USFSP Honors Program Theses (Undergraduate)

Authors

Sarah Smith

First Advisor

Dr. Debra T. Sinclair, Ph.D., CMA, AVA Assistant Professor, College of Business

Publisher

University of South Florida St. Petersburg

Document Type

Thesis

Language

en_US

Date Available

May 2014

Publication Date

2014

Date Issued

April 2014

Abstract

This thesis examines the effectiveness of teaching ethics, especially to accounting and other College of Business majors. It examines what the most effective methods of teaching ethics are, and whether the current methods used by teachers at USF have the intended emphasis on the importance of ethics in business. First, it examines the literature surrounding the topic of ethics education in business, then examines the reasons that ethical behavior is necessary in business, and then it examines the results of an opinion based survey taken by students. The survey results demonstrate that, while students within the College of Business gave the generally same answers to questions on ethics as those outside of it, demonstrating in sections 2 and 3 of the survey either equal or greater ethical beliefs than those outside of the college of business, though only 61.9% remembered having a class where ethics was a major topic. As students who had ethics as a major topic were significantly more confident that they had received sufficient ethics education to assist them in the future, more focus on ethics during their education may serve to help instill business students with greater confidence in their ability to withstand workforce pressures, which is especially important due to the relatively low ranking given to business majors by both students within the college of business and students outside of the college of business.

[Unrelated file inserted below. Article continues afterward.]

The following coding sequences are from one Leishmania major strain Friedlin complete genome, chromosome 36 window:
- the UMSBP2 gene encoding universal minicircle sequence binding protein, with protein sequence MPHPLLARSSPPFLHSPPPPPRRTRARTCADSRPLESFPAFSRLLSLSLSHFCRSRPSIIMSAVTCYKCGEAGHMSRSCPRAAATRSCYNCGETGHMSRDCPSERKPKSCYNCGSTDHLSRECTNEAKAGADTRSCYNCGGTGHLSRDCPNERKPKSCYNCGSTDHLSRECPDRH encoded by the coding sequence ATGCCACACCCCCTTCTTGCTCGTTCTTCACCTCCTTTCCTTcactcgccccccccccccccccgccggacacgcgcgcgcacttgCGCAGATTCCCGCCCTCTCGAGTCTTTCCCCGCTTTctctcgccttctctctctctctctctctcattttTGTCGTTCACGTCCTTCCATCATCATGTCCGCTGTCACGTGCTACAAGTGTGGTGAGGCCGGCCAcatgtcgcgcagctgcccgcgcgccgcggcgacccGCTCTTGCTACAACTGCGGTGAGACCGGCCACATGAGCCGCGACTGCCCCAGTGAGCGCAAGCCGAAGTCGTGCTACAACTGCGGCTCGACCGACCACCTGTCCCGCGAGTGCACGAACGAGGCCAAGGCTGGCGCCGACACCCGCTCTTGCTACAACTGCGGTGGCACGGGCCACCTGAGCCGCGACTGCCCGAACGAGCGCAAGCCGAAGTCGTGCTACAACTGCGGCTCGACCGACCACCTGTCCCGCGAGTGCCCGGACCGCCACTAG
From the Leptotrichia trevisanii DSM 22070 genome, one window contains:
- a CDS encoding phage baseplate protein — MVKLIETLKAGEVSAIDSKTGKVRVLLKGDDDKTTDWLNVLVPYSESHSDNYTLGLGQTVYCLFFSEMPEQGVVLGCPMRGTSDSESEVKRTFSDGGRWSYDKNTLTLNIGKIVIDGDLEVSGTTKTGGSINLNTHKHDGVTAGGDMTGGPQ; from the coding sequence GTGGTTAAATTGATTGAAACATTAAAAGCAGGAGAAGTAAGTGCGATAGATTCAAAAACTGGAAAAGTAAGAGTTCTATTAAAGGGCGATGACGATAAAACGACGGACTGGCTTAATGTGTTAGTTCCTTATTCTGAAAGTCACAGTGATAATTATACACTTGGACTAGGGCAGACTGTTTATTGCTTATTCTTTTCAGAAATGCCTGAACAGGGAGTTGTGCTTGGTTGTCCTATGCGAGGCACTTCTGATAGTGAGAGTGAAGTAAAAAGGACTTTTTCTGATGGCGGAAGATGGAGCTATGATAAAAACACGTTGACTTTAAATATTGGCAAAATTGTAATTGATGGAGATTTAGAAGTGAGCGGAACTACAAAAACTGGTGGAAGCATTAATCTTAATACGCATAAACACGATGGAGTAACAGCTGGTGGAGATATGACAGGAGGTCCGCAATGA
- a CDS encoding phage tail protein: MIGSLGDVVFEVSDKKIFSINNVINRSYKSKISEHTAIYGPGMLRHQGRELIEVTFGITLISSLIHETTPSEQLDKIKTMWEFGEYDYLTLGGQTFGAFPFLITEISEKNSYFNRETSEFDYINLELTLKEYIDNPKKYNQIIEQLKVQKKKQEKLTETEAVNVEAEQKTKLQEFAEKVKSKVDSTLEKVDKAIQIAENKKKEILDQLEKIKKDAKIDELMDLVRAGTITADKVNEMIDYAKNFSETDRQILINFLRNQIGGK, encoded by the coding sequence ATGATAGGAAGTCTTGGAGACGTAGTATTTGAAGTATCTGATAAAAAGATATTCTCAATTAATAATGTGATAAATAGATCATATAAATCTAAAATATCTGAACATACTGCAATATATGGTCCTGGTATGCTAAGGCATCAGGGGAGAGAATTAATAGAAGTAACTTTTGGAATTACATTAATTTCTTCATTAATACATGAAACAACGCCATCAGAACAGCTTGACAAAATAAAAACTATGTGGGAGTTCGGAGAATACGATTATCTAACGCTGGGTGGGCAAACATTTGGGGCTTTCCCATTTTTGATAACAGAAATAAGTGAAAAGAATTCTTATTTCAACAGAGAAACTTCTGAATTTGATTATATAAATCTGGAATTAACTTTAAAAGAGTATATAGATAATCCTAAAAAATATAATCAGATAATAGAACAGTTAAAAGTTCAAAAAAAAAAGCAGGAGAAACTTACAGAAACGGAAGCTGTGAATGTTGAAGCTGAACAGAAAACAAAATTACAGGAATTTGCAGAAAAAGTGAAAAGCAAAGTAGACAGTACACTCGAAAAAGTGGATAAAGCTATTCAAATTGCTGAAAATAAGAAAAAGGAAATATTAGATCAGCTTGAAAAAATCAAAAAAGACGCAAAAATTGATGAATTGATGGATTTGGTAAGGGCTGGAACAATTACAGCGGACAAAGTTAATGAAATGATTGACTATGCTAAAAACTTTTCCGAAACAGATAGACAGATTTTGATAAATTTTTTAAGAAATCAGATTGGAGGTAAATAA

Comments

A thesis submitted in partial fulfillment of the requirements of the University Honors Program, University of South Florida St. Petersburg.

Creative Commons License

Creative Commons Attribution-Noncommercial-No Derivative Works 4.0 License
This work is licensed under a Creative Commons Attribution-Noncommercial-No Derivative Works 4.0 License.

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